Was His Only Answer
father, he was like a giant with all muscles and had a big cowboy
hat and a big mustache and boots made of snakeskin. Also, he had
a monster chair in the living room that used to go way back and
he used to fall asleep in it near the TV. After Daddy left, abandoned-wise,
Mama's smile started to go away, too. And she got more sad and even
more blue, 'specially when reading letters in my father's old chair.
Sometimes I used to sit across an' look at the tears slide down
the little face and that's when more headaches would come to me.
One night I said, only in Spanish, "Mommy, who writes you so
much the letters?" And she told me it was my daddy, "that
still loves you, Mijo, but now he's far away," she said, "playing
music in a place named San Antonio."
years passed, or maybe even two, and Mama an' me got poor. And then
poorer. Mama said, only in Spanish, everything's starting to go
to a place she called "La Chingada," which I never heard
of before. But I guess she knew what she talked, 'cause after that,
we got even more poor and some men came to our house to cut off
pretty soon, the lights.
then the gas.
Mama collected on the Welfare. Then the Hueros Rancheros walked
by our house and pointed and stared and made fun an' said, when
it was a man, "Hey, lookie there, Jake," and when a woman,
they said "Hey, lookie there, Jodie, those are the poor shabby
like it when they said that. But I never cried in front of 'em.
in my room.
day, when the skies turned gray and cold, and when the trees in
the orchards were already brown and bare, Mama started to sell everything
we used to have. First went the TV from my room. Then the barbecue
in the back yard and the trailer, then the microphones and stuff
my father forgot in the closet. After a while went my father's big
sleeping chair and the big TV. Then the pictures from the wall came
tumbling down into cardboard boxes an' all the stuff dis'peared
from my mama's kitchen. And then, only in Spanish, she said to me:
"We have to make the best of it, Mijo," which means MySon
in Spanish, "because from now on, it's only just you and me."
when most things were sold, we ended up scrappy and hungry and sometimes,
at night, sitting on old strawberry boxes on the floor in the empty
house. And when the moon was yellow and shined above the Verdugo
Hills, and when the wind made noises almost like the coyotes in
the dark, Mama and me would snuggle in a blanket and eat Hamburger
Helper with the ground-round she bought on credit, and we heard
the cowboy music on the little transistor radio she never sold just
because of me.
I can't take it no more!" my mama screamed in Spanish in July
of 1960. "We wait mucho tiempo for your daddy to come home,
pero no viene. We can't wait no more an' we can't live in this house
no more. So we gotta move! He's not coming back."
this: I hollered loudly, "You mean never?"
who knows about never? Maybe Si, maybe No. These things only Our
Lord knows for sure. But we can't live here no more, 'cause I can't
pay no more."
mean we got to the Chingada?"
eyes got closer, "Don't talk that way, Tokie, God'll punish
you for it!" she charged, and then started more softly, "I
said no puedo pagar la renta no more, Mijo. So next week, Saturday,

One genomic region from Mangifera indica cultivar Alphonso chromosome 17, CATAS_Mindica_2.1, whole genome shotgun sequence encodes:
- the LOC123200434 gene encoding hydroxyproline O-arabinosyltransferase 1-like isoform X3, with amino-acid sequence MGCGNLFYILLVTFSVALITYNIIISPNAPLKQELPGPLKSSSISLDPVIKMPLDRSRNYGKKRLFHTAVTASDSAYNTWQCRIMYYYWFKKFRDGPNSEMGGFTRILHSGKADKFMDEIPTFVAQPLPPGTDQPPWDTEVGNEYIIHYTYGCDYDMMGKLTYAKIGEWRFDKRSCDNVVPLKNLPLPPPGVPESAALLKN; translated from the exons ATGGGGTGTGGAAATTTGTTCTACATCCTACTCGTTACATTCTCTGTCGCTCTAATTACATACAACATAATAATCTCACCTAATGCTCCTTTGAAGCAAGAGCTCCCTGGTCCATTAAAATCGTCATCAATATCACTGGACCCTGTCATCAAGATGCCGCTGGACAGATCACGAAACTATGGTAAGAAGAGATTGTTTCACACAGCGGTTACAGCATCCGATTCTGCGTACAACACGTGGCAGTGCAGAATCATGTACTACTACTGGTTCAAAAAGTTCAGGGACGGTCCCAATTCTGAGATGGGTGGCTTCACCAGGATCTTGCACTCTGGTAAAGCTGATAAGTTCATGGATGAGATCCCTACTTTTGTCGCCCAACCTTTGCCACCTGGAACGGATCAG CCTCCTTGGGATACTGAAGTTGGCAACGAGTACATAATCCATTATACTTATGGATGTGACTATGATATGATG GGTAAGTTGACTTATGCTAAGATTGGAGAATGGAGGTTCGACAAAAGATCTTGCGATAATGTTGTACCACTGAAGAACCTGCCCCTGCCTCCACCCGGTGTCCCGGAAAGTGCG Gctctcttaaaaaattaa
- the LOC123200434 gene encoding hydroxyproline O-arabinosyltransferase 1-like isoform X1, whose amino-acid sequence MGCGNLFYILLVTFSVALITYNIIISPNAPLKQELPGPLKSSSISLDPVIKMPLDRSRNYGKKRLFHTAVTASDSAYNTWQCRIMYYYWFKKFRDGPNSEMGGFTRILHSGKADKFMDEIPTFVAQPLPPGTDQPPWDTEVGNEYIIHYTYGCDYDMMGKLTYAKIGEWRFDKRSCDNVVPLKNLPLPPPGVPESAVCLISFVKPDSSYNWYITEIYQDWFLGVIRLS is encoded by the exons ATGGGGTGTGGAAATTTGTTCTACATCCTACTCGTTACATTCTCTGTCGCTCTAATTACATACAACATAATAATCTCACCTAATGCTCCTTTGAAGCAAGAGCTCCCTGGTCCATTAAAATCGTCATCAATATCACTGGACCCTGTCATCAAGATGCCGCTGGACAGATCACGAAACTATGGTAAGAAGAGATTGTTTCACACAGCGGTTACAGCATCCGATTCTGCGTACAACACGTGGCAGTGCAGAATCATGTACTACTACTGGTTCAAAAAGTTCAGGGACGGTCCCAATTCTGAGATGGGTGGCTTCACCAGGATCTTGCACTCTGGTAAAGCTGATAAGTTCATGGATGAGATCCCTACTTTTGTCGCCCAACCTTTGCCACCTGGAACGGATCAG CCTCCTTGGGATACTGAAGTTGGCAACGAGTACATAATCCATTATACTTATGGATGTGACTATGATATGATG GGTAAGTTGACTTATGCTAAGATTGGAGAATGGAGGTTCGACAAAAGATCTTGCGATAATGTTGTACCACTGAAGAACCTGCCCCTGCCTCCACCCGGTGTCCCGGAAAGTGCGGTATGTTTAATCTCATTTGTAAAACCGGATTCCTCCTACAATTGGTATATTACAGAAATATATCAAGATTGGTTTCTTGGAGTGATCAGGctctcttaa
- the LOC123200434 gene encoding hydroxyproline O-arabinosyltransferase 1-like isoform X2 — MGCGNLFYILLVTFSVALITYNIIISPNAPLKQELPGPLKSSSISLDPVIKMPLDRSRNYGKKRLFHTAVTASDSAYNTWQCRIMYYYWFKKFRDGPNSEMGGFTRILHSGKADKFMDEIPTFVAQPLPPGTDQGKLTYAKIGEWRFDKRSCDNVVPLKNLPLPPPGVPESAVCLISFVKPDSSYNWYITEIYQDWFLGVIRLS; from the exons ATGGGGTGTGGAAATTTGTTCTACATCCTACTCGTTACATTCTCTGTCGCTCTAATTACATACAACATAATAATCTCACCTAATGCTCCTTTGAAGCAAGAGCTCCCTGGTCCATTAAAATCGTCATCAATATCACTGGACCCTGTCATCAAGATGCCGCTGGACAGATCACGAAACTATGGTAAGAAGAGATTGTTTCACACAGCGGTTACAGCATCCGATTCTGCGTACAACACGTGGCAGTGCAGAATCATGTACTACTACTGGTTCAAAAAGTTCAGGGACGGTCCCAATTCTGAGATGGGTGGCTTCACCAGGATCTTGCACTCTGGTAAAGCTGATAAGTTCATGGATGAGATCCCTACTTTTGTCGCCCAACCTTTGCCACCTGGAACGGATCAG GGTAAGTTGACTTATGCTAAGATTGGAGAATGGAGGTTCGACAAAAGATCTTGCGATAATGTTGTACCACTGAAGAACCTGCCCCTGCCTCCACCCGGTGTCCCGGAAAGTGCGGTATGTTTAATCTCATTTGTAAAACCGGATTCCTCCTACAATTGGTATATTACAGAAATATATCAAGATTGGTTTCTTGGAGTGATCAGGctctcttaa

my comadre, Virgie, and her husband Arturo bring the station wagon
to move us."
move us! To where?"
a little house in Los Angeles, you know, where Virgie lives."
East Los Angeles! On Clover Street! Near the tracks and the river?"
I yelled at my mama for the first time, "I hate Clover Street!
There's bad kids there!"
Tokie, it's just two doors from Virgie and Arturo, he'll protect
you, and God, too." she said.
again, "He protect me? How he protect me, Mama, you no 'member
the time two boys beat me up jus' 'cause I was singing a cowboy
song on Arturo's porch!?"
look, una familia just moved out," Mama continued, "and
Virgie, thanks to God, she put un deposito for us to the landlord
real quick, so we got to move!"
we have no furniture!"
worry, Tokie," she said with her hand at her heart, "Virgie
gave us a sofa an' a chair. An' we still have the beds an' everything
else we need, Thanks to God."
to God!," I screamed angry, "Mama why you always say 'thanks
to God,'" when we don' even got a television!"
worry, Tokie, God will provide," she said, making a cross on
her heart. "And besides, I'll work at Virgie's restaurant,
you know, across North Main near the Pabst Brewery, and when you
go to school, I buy one of those new Philcos on payments at Deardon's.
You'll see, they'll give me credit."
so very confused. Nothing was no good no more. My own heart always
thought my father was coming back and we would be happy again. Whenever
I walked to school in the Valley and then ran home, I used to see
other Daddies coming home to the yellow-haired kids after work every
day. So "Why Not Me?" I used to ask to God.
night I cried a lot in my bed at least two hours or maybe even a
The headaches were killing me, but I got to my knees anyways and
by the side of the bed I prayed just like Mama learned me. For a
long time I prayed and I begged in English. And even in Spanish,
"Why Not Me, God?" I said over an' over cleaning my nose
and eyes on the bed sheet.
I begged Him, and I begged Him: "Why Not Me have a father like
know if God talks in English or in Spanish, all I do know is this:
was His only answer.
PAGE 1 2
version for easy reading
material is copyrighted and cannot be reproduced without permission|